Opportunities exist to introduce human postural stability modelling into ship designs and operations. One of the deficiencies in this area is the lack of experimental shipboard data that focuses on human performance

In order to address the need for relevant experimental data, I designed and performed a number of postural stability experiments on board Canadian Force Auxiliar Vessel (CFAV) Quest over 8 days in November 2012. A photograph of Quest is shown below.

Participants were instructed to maintain balance without moving their feet and without holding on to a railing while performing a clipboard or tablet task.

A variety of sensing technologies were used to record all of the sensory inputs a person would use while maintaining balance. The first was a NaturalPoint Opti-track full-body motion capture system. It uses reflective markers and 8 cameras positioned around the laboratory to record body positions and orientations.

The Arena software was used to record positions of the reflective markers and map them to a human skeleton.

A second motion capture system was used that employed two Microsoft Kinect sensors. The Kinect sensor has the capability to measure the distance from itself of all objects in its view.

Shown here are images from each sensor recorded simultaneously. The different colours indicate the distance of each component from the sensor, with yellow indicating areas that are either shadowed or too far away from the sensor to measure. Due to space restrictions it was not possible to capture a full body image with the sensor shown in the top image.

The iPiStudio software was used to combine the depth data in 3D space and to map the data to a human skeleton.

Foot pressure measurements were made with instrumented insoles that were trimmed and placed inside each participant's footwear. The insoles measured the distribution of pressure over the person's feet using a grid of pressure-sensitive sensels.

In order to measure data equivalent to what the vestibular system and visual systems would measure, an inertial sensor and GoPro camera were mounted to the helmet the participants wore during the experiments. A fully-instrumented participant is shown in the image below.

The graph below shows the significant wave height measured by a wave buoy over the 8-day sea trial. Significant wave height is defined as the average of the largest 1/3 of the waves.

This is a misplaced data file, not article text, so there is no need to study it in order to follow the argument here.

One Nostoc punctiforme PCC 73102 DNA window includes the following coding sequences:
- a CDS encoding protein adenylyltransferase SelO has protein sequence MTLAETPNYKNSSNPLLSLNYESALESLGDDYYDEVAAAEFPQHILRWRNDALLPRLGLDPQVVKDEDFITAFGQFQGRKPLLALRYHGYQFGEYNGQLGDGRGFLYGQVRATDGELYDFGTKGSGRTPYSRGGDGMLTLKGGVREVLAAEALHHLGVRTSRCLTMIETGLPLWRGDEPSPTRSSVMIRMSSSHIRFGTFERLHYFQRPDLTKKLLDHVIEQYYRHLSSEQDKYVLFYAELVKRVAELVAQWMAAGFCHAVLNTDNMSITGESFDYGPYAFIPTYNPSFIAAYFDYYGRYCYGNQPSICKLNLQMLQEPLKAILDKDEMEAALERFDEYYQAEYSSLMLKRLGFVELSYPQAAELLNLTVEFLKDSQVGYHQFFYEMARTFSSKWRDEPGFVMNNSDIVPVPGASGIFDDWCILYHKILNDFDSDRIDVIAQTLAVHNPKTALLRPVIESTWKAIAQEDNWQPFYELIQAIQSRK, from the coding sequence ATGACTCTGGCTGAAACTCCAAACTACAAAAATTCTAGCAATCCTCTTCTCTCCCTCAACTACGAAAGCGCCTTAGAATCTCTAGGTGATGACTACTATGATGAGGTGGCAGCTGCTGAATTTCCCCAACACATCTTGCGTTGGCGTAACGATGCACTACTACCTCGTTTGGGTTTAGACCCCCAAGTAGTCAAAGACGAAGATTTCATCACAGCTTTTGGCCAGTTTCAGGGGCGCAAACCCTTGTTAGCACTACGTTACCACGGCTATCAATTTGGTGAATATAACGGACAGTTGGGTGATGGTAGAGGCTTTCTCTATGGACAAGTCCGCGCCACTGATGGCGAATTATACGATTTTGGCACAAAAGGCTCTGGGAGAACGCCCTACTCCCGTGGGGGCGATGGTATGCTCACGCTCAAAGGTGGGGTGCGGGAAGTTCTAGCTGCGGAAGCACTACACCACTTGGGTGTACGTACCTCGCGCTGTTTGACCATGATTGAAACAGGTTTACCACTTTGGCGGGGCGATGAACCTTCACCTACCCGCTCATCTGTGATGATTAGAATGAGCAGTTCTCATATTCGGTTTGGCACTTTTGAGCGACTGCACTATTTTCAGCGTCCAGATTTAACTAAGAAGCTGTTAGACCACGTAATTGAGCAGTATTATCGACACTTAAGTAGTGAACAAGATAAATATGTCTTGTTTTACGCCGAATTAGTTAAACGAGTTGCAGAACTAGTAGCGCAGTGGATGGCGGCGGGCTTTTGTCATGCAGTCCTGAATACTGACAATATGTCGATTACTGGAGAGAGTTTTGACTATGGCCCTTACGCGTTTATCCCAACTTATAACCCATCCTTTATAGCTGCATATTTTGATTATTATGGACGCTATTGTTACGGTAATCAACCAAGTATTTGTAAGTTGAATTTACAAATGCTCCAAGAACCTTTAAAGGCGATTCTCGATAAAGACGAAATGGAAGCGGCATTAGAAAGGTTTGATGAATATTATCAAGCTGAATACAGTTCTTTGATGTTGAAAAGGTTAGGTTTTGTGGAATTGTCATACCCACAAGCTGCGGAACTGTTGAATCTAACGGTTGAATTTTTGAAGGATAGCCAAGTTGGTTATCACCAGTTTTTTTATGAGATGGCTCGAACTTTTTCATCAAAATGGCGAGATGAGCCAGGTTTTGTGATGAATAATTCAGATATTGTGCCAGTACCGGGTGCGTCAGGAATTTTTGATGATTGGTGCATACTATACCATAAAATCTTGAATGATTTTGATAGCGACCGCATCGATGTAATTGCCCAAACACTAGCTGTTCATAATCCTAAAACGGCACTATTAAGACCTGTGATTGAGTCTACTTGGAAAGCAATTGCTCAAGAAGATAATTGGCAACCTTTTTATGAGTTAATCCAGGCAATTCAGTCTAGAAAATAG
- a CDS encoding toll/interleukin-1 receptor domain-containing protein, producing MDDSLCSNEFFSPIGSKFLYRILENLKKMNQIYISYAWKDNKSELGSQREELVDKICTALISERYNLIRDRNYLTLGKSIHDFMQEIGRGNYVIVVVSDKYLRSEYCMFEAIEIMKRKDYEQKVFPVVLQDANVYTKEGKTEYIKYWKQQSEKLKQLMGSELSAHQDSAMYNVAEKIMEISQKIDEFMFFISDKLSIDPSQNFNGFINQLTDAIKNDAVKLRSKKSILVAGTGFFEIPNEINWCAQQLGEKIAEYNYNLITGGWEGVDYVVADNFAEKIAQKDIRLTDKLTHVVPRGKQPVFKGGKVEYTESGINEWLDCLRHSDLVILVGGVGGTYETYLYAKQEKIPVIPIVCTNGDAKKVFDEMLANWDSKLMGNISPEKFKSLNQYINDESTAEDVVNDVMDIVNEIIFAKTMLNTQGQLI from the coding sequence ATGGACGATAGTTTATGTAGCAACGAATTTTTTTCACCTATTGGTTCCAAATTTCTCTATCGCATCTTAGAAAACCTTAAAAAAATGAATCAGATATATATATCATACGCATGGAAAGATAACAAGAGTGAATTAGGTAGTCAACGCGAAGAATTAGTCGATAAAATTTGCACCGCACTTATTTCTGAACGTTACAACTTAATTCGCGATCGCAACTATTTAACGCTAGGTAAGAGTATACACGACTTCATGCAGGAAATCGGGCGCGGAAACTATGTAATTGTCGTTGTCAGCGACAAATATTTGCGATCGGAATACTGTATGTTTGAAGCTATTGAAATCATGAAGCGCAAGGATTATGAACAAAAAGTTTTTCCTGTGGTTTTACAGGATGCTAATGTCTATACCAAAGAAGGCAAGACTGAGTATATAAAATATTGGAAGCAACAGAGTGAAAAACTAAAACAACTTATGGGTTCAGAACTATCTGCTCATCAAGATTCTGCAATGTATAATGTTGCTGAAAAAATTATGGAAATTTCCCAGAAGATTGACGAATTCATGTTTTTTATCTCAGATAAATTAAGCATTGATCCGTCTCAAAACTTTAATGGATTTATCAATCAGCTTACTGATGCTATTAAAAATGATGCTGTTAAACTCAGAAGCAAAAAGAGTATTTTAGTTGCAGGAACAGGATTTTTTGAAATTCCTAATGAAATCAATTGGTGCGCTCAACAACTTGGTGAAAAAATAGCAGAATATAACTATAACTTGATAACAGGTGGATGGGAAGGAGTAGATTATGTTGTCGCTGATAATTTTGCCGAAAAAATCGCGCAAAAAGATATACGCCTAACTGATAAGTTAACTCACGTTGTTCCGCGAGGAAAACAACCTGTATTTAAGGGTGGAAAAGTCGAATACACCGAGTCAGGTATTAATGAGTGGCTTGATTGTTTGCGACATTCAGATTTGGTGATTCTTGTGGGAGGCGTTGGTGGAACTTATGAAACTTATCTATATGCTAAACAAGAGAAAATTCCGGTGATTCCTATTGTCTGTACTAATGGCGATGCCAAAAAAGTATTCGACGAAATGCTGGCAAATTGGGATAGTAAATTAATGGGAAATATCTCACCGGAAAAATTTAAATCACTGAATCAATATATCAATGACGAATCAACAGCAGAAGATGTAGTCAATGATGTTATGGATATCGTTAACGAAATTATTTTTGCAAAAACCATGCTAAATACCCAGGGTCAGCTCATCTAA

The time around the two peaks provided the most ideal conditions for performing the postural stability experiments. The time around the first peak was mostly spent calibrating and tuning the experimental equipment and procedures. The area around the second peaks is when most of the actual experimental trials took place.

Here is a sample of the magnitude of the ship motions.
One of the end results from the sea trial was to obtain a detailed analysis of each participant's centre of mass and centre of force positions within their base of support. The base of support is the overall outline of the person's stance. In this case the individual foot outlines were derived from the foot pressure insole data. They were positioned relative to each other using the ankle position recorded by the motion capture data. Connecting lines were then added which place an equal number of additional points to the base of support outline, regardless of which direction the person is facing.

The centre of mass position is a weighted average of the relative masses of each of a person's body segments. This is the large black dot in the image.

The centre of force is the location of the line of action of the total reaction force between the person and the ground. This is the smaller grey dot in the image.

For a person standing in a non-moving environment, the projection of both of these points on the ground plane is the same. In a moving environment such as a ship, however, these points are constantly moving relative to each other.
Here is one of the videos I created from the data:
Also of interest to me was the behaviour of the centre of mass and centre of force in advance of an event where the person would need to take a step to maintain their balance. An event of this type is called a Motion Induced Interruption (MII) and is a commonly used metric in shipboard postural stability research. Below is a video showing some of these events.
Another type of graph that I produced to analyze the results of the sea trial was a time-lapse graph showing all of the centre of mass and centre of force positions simultaneously with the average base of support points shown. The three graphs below are for a person standing at 0, 45, and 90 degrees with respect to ship centreline.

I published two papers on the sea trial experiments and the results shown above in which I was the primary author.

International Conference of Control, Dynamic Systems, and Robotics (CDSR) 2014 - Quest Q-348 Sea Trial: Human Postural Stability Studies

25th Canadian Congress on Applied Mechanics (CANCAM) 2015 - Indicators of Motion Induced Interruption Occurrences in Heavy-Weather Sea Conditions